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Dances from the mountains

Dances from the mountains

Trans World Features | | 08 Sep 2016, 08:49 pm
Jammu and Kashmir is presently often in the news for acts of violence. But this pristine and beautiful land is also rich in culture, music and dance which is often overlooked. Sonali Jha Chatterjee reports from Jammu

It is not surprising that Jammu and Kashmir is presently almost synonymous with terrorism, curfew and unrest. Sadly, an entire generation of young people have been brought up on such ethos. But is that all there is to this beautiful state which was more known once for the Dal lake, shikaras, gardens, emerald valleys  and snow capped mountains? Where do we begin our search for that beauty?

“Over the last few decades, had the government given due importance to the culture of Jammu and Kashmir, things here could have been different,” says Padmashree Balwant Thakur. He is one of those few who are not willing to give up on the essence of the state and are committed to reviving its lost glory. The founder of the Natrang theatre group, Thakur has worked towards bringing dance forms from all over J & K to one  platform and present it to the world.


Witnessing such a cultural extravaganza can be an eye opener. There are many different dance forms in the regions of Kashmir, Jammu and Ladakh. Every festival, weddings, and every joyful occasion was expressed through a dance form.

Each dance form is different but reflects the spirit of the mountains.

For example, the Rouf of Kashmir has been performed since ancient times. You will find two groups of women facing each other and performing a slow dance using simple footwork. You could catch this performance in the evenings of Ramzaan and Eid.

During weddings in the Dogri tradition, a dance called Jagarna is performed which is quite theatrical. When the menfolk are out accompanying the bridegroom to the bride’s home, the women of the house get together indulging in gossips through music, dance and revelry relating to their marital life, interrupted only when the men return.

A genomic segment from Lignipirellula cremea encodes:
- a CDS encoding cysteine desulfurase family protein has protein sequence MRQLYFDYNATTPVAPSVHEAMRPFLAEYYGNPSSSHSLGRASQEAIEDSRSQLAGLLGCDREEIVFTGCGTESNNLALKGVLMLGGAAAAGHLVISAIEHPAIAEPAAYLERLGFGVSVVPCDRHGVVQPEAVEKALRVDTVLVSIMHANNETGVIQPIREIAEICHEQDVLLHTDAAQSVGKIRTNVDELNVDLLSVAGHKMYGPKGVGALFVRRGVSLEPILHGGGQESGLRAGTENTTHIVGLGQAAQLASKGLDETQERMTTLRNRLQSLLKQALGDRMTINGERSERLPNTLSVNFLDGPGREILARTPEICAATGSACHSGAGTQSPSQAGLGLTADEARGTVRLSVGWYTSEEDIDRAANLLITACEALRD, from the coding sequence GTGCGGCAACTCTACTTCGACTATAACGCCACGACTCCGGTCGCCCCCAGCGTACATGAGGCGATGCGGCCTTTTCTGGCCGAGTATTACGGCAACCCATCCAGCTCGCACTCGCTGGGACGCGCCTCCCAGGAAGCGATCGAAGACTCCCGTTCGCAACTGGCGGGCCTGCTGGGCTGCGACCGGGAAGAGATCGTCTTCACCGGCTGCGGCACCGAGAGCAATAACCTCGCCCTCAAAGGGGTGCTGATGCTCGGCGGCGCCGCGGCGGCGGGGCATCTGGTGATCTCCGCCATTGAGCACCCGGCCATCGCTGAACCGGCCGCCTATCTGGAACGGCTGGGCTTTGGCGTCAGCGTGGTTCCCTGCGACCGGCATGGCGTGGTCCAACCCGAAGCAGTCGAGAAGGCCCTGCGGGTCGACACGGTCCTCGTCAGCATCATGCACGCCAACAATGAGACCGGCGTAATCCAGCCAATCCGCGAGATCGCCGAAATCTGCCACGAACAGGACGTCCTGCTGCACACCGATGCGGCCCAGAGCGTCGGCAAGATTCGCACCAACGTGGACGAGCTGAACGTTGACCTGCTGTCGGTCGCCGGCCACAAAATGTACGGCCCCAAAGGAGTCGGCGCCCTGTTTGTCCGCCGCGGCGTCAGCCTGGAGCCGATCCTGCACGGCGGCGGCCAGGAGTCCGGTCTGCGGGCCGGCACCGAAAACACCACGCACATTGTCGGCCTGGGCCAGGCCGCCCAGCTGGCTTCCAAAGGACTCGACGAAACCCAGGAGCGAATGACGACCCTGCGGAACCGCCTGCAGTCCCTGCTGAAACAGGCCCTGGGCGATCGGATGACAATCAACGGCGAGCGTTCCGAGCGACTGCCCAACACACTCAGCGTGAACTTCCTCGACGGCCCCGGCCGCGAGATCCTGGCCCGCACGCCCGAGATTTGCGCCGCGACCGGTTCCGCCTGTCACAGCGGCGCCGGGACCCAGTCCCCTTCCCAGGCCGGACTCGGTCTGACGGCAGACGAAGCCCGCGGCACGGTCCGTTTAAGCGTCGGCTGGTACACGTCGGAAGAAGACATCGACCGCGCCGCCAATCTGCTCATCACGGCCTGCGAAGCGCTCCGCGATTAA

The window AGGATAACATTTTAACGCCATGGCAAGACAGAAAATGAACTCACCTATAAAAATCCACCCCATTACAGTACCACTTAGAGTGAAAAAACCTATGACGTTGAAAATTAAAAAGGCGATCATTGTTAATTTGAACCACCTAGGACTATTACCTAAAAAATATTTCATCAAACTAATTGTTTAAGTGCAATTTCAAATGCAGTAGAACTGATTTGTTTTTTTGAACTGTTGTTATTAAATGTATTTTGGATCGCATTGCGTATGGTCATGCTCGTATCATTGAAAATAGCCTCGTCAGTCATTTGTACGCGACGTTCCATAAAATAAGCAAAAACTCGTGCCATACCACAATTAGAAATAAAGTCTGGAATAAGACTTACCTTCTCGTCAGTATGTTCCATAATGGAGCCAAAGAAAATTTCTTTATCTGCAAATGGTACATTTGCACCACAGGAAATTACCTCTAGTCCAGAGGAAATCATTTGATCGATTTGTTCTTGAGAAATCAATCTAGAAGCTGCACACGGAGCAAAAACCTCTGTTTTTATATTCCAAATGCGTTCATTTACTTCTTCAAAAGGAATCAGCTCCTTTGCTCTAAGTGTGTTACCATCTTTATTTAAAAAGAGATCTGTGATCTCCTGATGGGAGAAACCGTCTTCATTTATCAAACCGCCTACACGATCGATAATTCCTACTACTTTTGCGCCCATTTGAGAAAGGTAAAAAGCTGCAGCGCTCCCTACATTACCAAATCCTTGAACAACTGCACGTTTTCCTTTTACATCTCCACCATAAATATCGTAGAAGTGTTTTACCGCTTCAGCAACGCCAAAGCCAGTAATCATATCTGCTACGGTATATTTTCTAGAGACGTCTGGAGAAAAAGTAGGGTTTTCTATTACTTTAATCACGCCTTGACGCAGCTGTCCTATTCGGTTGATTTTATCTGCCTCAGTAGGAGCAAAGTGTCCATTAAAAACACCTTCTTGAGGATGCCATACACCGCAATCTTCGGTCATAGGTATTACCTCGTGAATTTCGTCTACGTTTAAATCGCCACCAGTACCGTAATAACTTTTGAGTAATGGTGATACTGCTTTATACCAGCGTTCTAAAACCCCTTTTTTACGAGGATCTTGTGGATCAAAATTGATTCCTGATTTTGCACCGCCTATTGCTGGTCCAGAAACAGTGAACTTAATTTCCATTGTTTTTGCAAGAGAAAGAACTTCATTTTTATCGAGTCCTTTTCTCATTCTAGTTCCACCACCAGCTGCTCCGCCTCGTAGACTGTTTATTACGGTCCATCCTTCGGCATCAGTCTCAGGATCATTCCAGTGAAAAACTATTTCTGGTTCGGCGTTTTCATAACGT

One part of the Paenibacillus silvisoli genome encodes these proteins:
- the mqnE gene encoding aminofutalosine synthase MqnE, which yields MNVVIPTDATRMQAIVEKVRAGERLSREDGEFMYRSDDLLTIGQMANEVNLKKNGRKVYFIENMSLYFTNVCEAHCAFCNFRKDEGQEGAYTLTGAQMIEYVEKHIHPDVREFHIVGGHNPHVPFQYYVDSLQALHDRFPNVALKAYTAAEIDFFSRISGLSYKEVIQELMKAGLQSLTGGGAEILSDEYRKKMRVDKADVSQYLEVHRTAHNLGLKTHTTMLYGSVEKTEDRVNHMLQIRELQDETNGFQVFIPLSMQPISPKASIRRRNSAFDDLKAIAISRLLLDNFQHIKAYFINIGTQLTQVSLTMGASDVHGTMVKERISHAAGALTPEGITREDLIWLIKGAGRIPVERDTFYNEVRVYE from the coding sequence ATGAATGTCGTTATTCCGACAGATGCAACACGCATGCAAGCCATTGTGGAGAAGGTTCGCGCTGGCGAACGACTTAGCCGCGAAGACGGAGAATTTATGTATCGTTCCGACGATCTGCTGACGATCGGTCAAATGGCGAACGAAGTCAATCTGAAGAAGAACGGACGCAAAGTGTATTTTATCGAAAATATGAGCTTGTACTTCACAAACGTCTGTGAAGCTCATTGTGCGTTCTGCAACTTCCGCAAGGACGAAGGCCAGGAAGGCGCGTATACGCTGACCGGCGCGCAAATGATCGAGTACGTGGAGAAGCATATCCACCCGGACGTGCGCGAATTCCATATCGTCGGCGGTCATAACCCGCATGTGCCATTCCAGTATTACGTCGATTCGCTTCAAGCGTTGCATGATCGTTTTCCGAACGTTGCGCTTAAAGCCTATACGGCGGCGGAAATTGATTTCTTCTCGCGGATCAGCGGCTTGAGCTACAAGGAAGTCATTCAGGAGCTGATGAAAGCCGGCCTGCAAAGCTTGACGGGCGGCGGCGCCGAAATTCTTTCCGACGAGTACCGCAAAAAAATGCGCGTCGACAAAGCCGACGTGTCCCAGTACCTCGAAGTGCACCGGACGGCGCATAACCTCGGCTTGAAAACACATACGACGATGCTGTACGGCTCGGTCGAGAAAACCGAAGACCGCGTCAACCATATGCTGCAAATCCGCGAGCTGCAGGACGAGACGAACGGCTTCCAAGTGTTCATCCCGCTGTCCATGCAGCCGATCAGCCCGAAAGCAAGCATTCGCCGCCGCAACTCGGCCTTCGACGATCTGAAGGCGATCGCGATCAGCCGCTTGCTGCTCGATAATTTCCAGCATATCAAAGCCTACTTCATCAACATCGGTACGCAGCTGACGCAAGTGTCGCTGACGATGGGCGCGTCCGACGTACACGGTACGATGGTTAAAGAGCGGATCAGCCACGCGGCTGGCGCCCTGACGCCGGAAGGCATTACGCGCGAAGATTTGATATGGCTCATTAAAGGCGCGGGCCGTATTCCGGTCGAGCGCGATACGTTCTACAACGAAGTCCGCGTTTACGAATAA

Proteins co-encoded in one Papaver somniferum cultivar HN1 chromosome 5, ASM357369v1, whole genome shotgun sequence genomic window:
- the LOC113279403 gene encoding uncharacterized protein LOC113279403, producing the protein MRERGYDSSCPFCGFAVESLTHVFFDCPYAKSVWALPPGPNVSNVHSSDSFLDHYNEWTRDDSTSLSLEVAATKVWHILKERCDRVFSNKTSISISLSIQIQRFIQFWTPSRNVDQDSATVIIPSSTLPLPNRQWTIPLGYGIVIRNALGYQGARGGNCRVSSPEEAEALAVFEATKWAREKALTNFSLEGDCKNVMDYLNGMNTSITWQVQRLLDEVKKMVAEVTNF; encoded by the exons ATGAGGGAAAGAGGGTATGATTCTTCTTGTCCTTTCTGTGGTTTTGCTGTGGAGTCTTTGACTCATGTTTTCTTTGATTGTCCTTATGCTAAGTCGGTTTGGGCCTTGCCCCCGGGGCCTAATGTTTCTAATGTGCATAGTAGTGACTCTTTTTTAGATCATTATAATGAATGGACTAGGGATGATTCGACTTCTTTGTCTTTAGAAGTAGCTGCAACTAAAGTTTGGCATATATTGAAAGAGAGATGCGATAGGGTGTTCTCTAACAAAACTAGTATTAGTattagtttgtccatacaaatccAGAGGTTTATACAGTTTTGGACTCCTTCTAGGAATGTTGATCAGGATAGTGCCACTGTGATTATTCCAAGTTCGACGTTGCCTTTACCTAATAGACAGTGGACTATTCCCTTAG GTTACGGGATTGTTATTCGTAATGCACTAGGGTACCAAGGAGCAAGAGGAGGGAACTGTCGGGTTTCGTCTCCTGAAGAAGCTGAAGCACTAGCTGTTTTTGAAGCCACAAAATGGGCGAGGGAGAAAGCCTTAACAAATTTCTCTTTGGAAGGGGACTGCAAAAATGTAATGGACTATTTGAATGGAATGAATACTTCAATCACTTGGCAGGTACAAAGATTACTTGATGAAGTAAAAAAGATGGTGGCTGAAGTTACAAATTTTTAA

The nomadic community in the hills has its own culture and tradition and this transforms into songs and dances. One of these communities is known as the Gujjars and their colourful dance form is called Gojari. Their songs are more like narratives of their daily lives involving the people and their livestock.

Kashmir offers a platform to the adolescents as well for displaying their musical talent. An entire dance form is dedicated to them. Bachha gyavaun or Bachha Nagma, meaning the adolescent melodious voice, is performed traditionally by boys or men dressed as boys during wedding ceremonies and cultural celebrations.


In the provinces of Poonch, Rajouri, Uri, Keran and Karnah live a community of people called the Pahari or people from the hills. Their distinctive folk songs and dances showcasing their costumes and lifestyle come through in the Pahari dance form.


Resounding in the hills of Reasi, Udhampur, Kathua  and Doda regions is a very popular dance form known as Kud. Traditionally, this dance form is performed to appease the local deities. Because of the belief that missing out on this ritualistic dance would displease the deities, this form has continued over centuries and today it is performed during weddings, births and harvests. Though Kud used to be performed only by men earlier, today women participate with equal abandon.


Ladakh is known for the Jabro dance, very popular in the Changthang region. This is a community dance performed by the nomadic tribe of Tibetan origin. Performed mainly during Losar (New Year), the Jabro songs are sung to the accompaniment of a stringed instrument, the daman, and the flute.

The Bhadarwahi dance comes from the region of Bhadarwah near the foothills of the Himalayas. This area, known for its breathtaking beauty is also known as mini Kashmir. The dance is performed by another nomadic tribe known as Gaddis. They are shepherds who move along with their sheep in the region searching for grazing pastures.

Several Bollywood directors have used the dance forms of Kashmir in their films. One can remember Priti Zinta and Hrithik Roshan dancing to Bumro, Bumro in the movie, Mission Kashmir.


 “As a theatre person, I can say that I have done some work to get theatre to a certain level in the state of Jammu and Kashmir, but the same cannot be said about the dances. Dances were left behind. As regional theatre carries with it elements of dance and music I have now amalgamated  these art forms in my work. But I have always felt that at the local level artists are not given enough importance,” says Thakur.

The dance forms from J& K were brought centre stage in the form of programmes such as Jashn-e-Kashmir, Jammu and Kashmir Utsav and Celebrating Diversity.


As a cultural activist Thakur says that his endeavour has been to create a platform for the preservation and promotion of these art forms. He began by founding a music and dance repertory in 2004. 


Fortunately the hard work has paid off and today there has been a growing demand for these performances not only in India but abroad as well. The group is slated to perform in several countries in Europe soon.


Celebrating the artistic side of  this ‘heaven on earth’ showcasing its beauty and diversity and also the potential  to go beyond the perceived notions  about this  beautiful land.